The Central Italy earthquakes are unfolding into an extended progressive sequence. Certainly since 24 August 2016, and perhaps even since the 2009 M=6.2 L’Aquila event, earthquakes have been rupturing in a chaotic northward-propagating falling domino pattern.
The shock strikes an evacuated region, sparing thousands of lives
If there is any silver lining to this relentless and traumatic sequence, it is that the Amatrice earthquake and its aftershocks led to the widespread evacuation of the region, and so today’s M=6.6 earthquake miraculously took no lives (as reported at the time of this post). Had the same quake struck without being preceded by numerous smaller quakes, the death toll would likely have been in the thousands. A sobering comparison is the 1915 M=6.7 Avezzano earthquake 100 km to the southeast, which killed 32,000 people, and the 1980 M=6.9 Irpinia shock, 250 km to the southeast, which killed 2,483 people. Of course, if all the world’s quakes behaved this way, we would be living on a kinder, gentler planet. But far more common are long stretches of seismic quiet punctuated by large quakes followed by smaller and less frequent ones. These quakes catch us all unawares, and so are lethal.
It is further important that the Grand Risks Commission (the Italian National Commission for the Forecast and Prevention of Major Risks, impaneled by the Italian Department of Civil Defense) issued a public statement on 28 October, warning of the possibility of more and larger (M=6-7) earthquakes.
Smoking Gun: Classic Active Faults
Although many of Italy’s extensional faults are so young that there is frustratingly little evidence for geologists to map at the surface. They are called ‘blind faults,’ because the geologists are blind to their presence. But the faults near Norcia are an exception: They are remarkably clear and well developed features. Although uncertain, these faults probably last ruptured in 1703. One sees a landscape (below) very similar to the U.S. Basin and Range province of Nevada and Utah, which is also strewn with active extensional faults.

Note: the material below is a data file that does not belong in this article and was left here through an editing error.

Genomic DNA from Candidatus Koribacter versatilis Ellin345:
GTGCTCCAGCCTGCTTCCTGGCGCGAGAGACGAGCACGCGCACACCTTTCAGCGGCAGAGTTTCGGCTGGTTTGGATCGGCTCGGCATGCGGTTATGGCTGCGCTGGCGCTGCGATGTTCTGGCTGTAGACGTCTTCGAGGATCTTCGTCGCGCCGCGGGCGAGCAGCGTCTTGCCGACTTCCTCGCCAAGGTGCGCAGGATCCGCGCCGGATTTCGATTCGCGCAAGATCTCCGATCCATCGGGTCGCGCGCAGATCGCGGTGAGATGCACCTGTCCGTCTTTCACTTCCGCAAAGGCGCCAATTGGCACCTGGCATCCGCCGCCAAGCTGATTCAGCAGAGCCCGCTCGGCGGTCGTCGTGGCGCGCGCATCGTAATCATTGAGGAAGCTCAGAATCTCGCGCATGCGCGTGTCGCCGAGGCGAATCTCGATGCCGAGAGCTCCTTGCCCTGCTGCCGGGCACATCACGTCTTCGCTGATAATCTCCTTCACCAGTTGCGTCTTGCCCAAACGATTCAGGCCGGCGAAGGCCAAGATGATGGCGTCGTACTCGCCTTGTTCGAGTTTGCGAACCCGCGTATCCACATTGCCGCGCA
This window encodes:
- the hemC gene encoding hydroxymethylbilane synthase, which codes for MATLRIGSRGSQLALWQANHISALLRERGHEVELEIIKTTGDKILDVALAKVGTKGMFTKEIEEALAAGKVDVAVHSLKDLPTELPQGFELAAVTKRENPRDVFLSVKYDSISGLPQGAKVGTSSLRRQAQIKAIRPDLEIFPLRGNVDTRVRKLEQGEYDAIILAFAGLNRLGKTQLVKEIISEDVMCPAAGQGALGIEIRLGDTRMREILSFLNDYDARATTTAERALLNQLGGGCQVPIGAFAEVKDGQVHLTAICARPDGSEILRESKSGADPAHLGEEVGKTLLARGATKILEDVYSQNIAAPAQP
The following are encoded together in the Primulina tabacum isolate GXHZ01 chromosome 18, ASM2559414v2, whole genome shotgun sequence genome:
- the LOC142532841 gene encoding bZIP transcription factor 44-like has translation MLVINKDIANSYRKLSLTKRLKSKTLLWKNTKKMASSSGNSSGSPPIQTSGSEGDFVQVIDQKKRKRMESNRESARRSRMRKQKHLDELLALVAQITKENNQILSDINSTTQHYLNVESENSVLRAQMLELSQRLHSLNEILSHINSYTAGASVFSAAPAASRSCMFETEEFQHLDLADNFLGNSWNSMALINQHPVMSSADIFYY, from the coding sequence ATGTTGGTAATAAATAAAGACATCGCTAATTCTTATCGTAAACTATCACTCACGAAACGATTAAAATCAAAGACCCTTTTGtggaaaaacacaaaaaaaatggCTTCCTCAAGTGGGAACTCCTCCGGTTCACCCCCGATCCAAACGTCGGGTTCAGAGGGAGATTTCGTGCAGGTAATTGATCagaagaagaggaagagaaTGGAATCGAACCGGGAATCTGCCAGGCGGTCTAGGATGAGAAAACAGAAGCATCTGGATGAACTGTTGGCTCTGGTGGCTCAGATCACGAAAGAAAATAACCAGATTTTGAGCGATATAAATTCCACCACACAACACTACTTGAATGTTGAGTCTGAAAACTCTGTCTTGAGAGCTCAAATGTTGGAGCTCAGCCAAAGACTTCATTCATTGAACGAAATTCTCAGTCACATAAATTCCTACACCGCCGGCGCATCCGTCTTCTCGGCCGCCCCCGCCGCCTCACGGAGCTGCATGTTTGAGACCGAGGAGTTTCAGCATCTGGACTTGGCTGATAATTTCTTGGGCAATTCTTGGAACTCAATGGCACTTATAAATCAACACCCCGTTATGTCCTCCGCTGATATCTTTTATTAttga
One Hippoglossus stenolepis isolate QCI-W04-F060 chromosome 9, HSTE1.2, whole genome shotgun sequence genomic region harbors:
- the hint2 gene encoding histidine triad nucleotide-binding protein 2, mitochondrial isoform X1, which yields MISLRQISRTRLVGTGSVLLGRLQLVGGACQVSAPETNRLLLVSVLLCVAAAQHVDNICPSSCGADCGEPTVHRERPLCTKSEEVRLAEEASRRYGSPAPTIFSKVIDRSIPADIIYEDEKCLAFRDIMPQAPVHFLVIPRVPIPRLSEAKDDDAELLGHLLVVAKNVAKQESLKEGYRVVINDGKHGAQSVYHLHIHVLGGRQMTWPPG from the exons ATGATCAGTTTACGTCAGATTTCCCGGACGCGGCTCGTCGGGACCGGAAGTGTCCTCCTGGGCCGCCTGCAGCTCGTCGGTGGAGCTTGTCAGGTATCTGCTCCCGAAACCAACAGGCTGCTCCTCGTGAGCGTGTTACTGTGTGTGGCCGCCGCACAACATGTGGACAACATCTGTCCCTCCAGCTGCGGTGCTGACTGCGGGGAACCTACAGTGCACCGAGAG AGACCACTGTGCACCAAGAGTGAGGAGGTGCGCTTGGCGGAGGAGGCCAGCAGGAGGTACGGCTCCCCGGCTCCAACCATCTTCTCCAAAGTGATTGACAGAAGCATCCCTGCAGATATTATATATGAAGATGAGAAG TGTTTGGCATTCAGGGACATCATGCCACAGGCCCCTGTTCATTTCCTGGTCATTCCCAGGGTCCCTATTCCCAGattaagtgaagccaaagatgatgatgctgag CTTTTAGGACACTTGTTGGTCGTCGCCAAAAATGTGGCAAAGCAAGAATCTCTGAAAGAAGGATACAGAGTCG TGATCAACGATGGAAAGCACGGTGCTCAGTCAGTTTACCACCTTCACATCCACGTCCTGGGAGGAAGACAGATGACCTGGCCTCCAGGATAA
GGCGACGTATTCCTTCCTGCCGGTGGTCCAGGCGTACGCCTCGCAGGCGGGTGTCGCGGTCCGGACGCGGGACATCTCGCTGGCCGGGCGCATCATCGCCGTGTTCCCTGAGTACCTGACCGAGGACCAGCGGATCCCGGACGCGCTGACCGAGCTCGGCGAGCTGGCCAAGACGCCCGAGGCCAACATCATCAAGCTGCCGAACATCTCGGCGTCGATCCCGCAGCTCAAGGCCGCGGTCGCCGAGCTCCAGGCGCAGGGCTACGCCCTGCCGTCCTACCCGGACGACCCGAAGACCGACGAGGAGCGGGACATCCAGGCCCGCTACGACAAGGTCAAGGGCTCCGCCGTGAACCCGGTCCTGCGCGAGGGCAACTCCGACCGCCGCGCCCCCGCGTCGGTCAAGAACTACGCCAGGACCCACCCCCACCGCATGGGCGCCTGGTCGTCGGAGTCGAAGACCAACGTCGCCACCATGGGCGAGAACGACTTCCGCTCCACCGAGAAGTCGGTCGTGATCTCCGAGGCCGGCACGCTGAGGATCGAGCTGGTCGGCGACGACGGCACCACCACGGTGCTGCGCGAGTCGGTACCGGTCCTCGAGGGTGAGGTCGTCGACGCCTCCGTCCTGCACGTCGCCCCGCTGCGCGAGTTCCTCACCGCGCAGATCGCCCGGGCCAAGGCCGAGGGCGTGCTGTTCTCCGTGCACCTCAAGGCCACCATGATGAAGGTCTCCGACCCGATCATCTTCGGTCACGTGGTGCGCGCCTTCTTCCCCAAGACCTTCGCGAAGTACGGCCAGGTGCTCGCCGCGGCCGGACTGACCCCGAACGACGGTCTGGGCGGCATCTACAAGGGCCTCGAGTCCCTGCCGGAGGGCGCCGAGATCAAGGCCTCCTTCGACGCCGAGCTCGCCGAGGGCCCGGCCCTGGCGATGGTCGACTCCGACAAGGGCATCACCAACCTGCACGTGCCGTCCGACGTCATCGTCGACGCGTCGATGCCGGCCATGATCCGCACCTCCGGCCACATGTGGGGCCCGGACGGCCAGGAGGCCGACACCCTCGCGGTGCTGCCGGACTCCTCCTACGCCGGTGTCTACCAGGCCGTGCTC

Stressed faults continue to rupture, and they in turn change the stress
Thanks to insight from Michael Blanpied at the USGS and Francesca Cinti at the INGV, we now know that it was the Vettore-Bove Fault that ruptured. Photographs taken after the quake revealed a surface rupture 12 km (7.5 mi) east of Norcia (See photo below). This surface rupture was not surprising given that 50-100 cm of slip is reasonable for a M=6.6 earthquake. It is also possible that from this shock, stress has been transferred southwest onto the Norica Fault, which is now in play. One might ask why the epicenter lies 12-13 km west of the Vettore-Bove fault, and we don’t have a good answer. The epicenter should lie perhaps 5-6 km to the west, since the fault surface is itself inclined (‘dipping to’) the west, but not as far as it would appear right now.
In our judgment, the Norcia, Gorzano, Capitignano Faults could now be the next domino pieces to fall.
F. Galadini and P. Galli (2000), Active Tectonics in the Central Apennines (Italy) – Input Data for Seismic Hazard Assessment, Natural Hazards, 22, 225–270.
DISS Working Group and INGV, Database of Individual Seismic Sources (v.3)— A compilation of potential sources for earthquakes of M≥5.5 in Italy and the surrounding regions, http://diss.rm.ingv.it/dissGM/
INGV, USGS (ANSS and PAGER), and EMSC